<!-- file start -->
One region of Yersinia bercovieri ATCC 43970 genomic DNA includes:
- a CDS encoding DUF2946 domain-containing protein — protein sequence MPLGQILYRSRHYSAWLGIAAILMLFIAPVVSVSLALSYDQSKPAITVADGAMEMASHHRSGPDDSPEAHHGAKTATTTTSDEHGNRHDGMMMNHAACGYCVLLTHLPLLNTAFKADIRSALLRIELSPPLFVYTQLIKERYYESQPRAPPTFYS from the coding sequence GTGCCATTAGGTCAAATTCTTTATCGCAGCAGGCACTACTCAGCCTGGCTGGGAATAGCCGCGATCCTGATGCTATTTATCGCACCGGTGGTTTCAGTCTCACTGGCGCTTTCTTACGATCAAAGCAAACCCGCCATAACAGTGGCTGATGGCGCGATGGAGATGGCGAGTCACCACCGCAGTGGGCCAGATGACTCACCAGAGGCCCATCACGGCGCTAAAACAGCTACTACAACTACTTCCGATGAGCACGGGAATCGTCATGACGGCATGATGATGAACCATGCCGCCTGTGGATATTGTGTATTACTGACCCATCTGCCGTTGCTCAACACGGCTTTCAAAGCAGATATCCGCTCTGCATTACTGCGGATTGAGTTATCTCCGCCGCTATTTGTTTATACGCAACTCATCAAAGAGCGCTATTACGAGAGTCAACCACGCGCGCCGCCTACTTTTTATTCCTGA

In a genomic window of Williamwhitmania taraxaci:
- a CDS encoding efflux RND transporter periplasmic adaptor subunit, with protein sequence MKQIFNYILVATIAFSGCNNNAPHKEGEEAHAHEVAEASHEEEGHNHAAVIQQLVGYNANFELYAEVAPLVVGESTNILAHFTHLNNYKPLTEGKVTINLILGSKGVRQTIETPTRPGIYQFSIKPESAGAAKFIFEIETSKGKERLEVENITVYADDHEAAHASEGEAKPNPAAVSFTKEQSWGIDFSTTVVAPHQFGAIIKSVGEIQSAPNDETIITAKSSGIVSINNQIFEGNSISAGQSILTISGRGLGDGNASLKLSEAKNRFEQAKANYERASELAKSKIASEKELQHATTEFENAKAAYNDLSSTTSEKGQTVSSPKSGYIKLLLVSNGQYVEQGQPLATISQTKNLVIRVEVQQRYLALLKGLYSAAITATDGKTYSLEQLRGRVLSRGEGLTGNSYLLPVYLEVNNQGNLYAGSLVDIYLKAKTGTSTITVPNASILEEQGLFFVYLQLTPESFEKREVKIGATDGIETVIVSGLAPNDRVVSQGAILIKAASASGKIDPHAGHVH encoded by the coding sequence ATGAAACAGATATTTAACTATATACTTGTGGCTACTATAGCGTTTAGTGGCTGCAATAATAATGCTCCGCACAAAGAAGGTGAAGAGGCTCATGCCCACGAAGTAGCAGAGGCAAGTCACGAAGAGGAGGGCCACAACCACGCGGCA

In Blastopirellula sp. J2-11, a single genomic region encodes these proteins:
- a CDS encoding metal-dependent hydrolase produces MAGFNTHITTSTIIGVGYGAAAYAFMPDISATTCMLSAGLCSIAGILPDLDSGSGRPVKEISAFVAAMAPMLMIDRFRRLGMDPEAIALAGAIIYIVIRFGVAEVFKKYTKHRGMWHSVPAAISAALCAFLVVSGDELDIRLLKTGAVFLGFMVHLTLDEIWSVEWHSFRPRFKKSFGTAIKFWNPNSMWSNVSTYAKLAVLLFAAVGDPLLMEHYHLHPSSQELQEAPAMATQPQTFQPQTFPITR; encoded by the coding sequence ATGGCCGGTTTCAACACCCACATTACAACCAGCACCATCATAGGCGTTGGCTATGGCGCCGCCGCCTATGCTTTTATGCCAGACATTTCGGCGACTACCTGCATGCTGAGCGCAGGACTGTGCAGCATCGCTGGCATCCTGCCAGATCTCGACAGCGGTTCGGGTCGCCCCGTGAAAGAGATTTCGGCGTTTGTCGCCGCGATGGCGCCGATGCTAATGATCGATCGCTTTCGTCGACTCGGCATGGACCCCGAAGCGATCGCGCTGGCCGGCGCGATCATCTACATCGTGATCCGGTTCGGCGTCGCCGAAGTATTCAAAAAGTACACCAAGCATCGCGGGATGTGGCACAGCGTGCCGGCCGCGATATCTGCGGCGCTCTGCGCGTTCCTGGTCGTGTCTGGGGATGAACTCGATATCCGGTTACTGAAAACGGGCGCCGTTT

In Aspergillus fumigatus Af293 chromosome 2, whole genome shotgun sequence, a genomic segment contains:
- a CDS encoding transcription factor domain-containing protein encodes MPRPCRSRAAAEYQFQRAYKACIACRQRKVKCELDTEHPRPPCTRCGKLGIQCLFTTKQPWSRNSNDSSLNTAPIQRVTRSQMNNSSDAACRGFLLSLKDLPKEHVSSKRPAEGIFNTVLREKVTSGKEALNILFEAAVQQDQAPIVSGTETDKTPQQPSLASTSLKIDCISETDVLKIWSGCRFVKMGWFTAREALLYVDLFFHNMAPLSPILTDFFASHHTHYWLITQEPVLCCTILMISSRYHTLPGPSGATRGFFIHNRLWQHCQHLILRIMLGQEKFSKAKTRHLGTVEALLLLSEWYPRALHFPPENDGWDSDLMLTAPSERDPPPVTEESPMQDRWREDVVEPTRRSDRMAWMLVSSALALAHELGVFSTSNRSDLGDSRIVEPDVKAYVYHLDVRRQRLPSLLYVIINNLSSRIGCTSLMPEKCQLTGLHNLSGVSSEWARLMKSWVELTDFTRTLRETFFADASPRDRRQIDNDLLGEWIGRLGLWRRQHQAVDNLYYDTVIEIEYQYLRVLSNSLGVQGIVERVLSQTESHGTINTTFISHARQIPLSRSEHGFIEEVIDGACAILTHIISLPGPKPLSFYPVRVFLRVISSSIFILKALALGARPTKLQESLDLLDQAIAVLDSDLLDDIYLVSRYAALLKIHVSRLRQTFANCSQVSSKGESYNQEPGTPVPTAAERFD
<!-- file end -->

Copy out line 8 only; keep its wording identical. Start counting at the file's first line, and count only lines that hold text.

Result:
- a CDS encoding transcription factor domain-containing protein encodes MPRPCRSRAAAEYQFQRAYKACIACRQRKVKCELDTEHPRPPCTRCGKLGIQCLFTTKQPWSRNSNDSSLNTAPIQRVTRSQMNNSSDAACRGFLLSLKDLPKEHVSSKRPAEGIFNTVLREKVTSGKEALNILFEAAVQQDQAPIVSGTETDKTPQQPSLASTSLKIDCISETDVLKIWSGCRFVKMGWFTAREALLYVDLFFHNMAPLSPILTDFFASHHTHYWLITQEPVLCCTILMISSRYHTLPGPSGATRGFFIHNRLWQHCQHLILRIMLGQEKFSKAKTRHLGTVEALLLLSEWYPRALHFPPENDGWDSDLMLTAPSERDPPPVTEESPMQDRWREDVVEPTRRSDRMAWMLVSSALALAHELGVFSTSNRSDLGDSRIVEPDVKAYVYHLDVRRQRLPSLLYVIINNLSSRIGCTSLMPEKCQLTGLHNLSGVSSEWARLMKSWVELTDFTRTLRETFFADASPRDRRQIDNDLLGEWIGRLGLWRRQHQAVDNLYYDTVIEIEYQYLRVLSNSLGVQGIVERVLSQTESHGTINTTFISHARQIPLSRSEHGFIEEVIDGACAILTHIISLPGPKPLSFYPVRVFLRVISSSIFILKALALGARPTKLQESLDLLDQAIAVLDSDLLDDIYLVSRYAALLKIHVSRLRQTFANCSQVSSKGESYNQEPGTPVPTAAERFD